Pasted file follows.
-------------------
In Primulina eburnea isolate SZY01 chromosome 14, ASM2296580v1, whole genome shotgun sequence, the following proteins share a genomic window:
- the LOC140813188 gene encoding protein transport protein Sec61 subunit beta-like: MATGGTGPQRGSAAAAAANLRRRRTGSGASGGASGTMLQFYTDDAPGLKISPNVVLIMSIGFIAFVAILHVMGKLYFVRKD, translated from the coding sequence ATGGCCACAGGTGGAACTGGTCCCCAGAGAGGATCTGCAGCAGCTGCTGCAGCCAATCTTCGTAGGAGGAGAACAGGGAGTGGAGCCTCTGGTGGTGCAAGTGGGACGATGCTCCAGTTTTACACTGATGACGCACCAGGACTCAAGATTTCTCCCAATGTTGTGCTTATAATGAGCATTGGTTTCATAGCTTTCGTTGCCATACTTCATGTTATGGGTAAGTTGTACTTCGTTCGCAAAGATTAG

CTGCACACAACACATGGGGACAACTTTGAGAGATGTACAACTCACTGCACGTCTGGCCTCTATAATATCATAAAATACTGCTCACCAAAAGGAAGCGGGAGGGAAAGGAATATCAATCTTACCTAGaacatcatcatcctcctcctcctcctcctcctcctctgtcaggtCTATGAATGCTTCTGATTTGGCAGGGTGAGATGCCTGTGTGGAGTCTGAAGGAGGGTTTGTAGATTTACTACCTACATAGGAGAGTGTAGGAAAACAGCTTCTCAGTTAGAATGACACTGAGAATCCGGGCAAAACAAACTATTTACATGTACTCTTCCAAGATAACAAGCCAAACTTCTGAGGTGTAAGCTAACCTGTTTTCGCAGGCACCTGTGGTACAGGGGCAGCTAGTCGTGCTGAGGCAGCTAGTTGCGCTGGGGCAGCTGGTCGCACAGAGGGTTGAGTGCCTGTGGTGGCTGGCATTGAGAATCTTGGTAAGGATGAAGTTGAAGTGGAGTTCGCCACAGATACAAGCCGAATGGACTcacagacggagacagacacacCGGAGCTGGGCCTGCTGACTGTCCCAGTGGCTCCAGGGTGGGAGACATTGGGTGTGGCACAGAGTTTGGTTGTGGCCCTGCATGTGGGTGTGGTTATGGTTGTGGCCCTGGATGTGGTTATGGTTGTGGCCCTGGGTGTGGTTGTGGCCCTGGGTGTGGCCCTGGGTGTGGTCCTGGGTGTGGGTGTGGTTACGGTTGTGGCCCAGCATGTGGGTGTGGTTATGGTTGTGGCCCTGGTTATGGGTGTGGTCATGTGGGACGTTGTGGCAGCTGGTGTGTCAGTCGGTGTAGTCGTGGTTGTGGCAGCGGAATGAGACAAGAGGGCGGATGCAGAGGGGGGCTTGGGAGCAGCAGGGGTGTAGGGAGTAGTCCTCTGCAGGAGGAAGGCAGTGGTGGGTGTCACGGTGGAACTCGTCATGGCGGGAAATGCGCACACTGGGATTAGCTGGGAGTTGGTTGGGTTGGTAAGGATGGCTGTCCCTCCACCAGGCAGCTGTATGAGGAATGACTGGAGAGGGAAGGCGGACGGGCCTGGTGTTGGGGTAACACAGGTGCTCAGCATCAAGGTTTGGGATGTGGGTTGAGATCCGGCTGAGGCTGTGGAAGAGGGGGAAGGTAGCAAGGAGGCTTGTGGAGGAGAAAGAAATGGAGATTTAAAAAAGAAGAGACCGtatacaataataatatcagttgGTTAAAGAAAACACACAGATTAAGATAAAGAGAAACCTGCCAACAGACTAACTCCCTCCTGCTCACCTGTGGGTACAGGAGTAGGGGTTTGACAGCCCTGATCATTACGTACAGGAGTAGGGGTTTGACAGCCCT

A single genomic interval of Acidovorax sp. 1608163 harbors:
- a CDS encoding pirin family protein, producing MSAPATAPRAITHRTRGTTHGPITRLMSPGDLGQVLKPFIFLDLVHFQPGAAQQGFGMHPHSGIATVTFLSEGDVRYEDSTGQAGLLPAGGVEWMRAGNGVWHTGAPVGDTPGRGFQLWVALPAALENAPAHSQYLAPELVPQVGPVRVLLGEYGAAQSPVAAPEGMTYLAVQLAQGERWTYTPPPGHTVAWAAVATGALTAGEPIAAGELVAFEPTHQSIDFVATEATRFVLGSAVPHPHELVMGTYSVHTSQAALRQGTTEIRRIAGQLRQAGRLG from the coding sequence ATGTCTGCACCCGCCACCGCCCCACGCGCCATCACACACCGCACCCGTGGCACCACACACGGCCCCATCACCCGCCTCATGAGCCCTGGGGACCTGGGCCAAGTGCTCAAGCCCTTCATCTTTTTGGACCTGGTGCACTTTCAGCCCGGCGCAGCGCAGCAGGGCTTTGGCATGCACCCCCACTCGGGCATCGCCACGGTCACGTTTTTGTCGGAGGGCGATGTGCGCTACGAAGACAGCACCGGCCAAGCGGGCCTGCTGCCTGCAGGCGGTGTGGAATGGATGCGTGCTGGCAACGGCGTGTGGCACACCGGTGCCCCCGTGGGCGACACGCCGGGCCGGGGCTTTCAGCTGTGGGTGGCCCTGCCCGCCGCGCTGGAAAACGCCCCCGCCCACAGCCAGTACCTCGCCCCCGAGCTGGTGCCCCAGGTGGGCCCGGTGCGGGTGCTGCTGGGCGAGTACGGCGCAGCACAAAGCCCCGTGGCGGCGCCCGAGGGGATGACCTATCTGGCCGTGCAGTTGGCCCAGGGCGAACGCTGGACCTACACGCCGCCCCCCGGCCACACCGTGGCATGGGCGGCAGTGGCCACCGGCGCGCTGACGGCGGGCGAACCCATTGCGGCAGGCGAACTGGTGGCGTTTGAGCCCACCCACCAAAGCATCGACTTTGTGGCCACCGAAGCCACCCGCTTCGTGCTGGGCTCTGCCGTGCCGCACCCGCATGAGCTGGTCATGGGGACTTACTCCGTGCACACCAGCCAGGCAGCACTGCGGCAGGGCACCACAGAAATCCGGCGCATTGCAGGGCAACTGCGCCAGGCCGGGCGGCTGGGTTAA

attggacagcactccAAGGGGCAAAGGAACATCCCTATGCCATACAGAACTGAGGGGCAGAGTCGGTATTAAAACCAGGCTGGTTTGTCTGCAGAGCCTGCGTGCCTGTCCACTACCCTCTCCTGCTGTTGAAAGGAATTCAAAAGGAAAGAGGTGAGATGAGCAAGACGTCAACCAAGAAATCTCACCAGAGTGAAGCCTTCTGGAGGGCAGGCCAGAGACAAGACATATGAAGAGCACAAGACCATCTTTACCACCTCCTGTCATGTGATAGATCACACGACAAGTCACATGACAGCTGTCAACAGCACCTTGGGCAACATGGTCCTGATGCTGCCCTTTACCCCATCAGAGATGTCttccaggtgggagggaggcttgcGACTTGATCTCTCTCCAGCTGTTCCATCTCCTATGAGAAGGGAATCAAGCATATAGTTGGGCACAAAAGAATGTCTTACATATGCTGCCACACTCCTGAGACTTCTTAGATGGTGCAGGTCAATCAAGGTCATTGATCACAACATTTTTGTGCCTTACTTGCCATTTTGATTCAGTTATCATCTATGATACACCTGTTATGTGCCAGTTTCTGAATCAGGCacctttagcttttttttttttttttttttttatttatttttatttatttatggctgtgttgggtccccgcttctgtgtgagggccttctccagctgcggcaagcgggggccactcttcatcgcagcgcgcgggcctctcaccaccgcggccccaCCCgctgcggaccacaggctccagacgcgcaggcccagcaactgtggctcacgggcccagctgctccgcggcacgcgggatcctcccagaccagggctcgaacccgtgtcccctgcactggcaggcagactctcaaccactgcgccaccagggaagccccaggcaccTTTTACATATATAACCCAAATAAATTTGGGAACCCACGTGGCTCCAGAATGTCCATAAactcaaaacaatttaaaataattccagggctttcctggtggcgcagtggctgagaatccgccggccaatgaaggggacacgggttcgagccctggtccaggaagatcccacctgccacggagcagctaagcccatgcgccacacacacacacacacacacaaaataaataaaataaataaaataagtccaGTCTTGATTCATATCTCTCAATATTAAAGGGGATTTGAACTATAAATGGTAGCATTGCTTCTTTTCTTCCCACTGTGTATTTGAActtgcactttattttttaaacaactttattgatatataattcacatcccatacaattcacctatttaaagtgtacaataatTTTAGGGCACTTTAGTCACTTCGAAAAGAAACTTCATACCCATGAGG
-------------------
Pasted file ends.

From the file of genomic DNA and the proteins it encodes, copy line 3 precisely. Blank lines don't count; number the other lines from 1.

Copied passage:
CTGCACACAACACATGGGGACAACTTTGAGAGATGTACAACTCACTGCACGTCTGGCCTCTATAATATCATAAAATACTGCTCACCAAAAGGAAGCGGGAGGGAAAGGAATATCAATCTTACCTAGaacatcatcatcctcctcctcctcctcctcctcctctgtcaggtCTATGAATGCTTCTGATTTGGCAGGGTGAGATGCCTGTGTGGAGTCTGAAGGAGGGTTTGTAGATTTACTACCTACATAGGAGAGTGTAGGAAAACAGCTTCTCAGTTAGAATGACACTGAGAATCCGGGCAAAACAAACTATTTACATGTACTCTTCCAAGATAACAAGCCAAACTTCTGAGGTGTAAGCTAACCTGTTTTCGCAGGCACCTGTGGTACAGGGGCAGCTAGTCGTGCTGAGGCAGCTAGTTGCGCTGGGGCAGCTGGTCGCACAGAGGGTTGAGTGCCTGTGGTGGCTGGCATTGAGAATCTTGGTAAGGATGAAGTTGAAGTGGAGTTCGCCACAGATACAAGCCGAATGGACTcacagacggagacagacacacCGGAGCTGGGCCTGCTGACTGTCCCAGTGGCTCCAGGGTGGGAGACATTGGGTGTGGCACAGAGTTTGGTTGTGGCCCTGCATGTGGGTGTGGTTATGGTTGTGGCCCTGGATGTGGTTATGGTTGTGGCCCTGGGTGTGGTTGTGGCCCTGGGTGTGGCCCTGGGTGTGGTCCTGGGTGTGGGTGTGGTTACGGTTGTGGCCCAGCATGTGGGTGTGGTTATGGTTGTGGCCCTGGTTATGGGTGTGGTCATGTGGGACGTTGTGGCAGCTGGTGTGTCAGTCGGTGTAGTCGTGGTTGTGGCAGCGGAATGAGACAAGAGGGCGGATGCAGAGGGGGGCTTGGGAGCAGCAGGGGTGTAGGGAGTAGTCCTCTGCAGGAGGAAGGCAGTGGTGGGTGTCACGGTGGAACTCGTCATGGCGGGAAATGCGCACACTGGGATTAGCTGGGAGTTGGTTGGGTTGGTAAGGATGGCTGTCCCTCCACCAGGCAGCTGTATGAGGAATGACTGGAGAGGGAAGGCGGACGGGCCTGGTGTTGGGGTAACACAGGTGCTCAGCATCAAGGTTTGGGATGTGGGTTGAGATCCGGCTGAGGCTGTGGAAGAGGGGGAAGGTAGCAAGGAGGCTTGTGGAGGAGAAAGAAATGGAGATTTAAAAAAGAAGAGACCGtatacaataataatatcagttgGTTAAAGAAAACACACAGATTAAGATAAAGAGAAACCTGCCAACAGACTAACTCCCTCCTGCTCACCTGTGGGTACAGGAGTAGGGGTTTGACAGCCCTGATCATTACGTACAGGAGTAGGGGTTTGACAGCCCT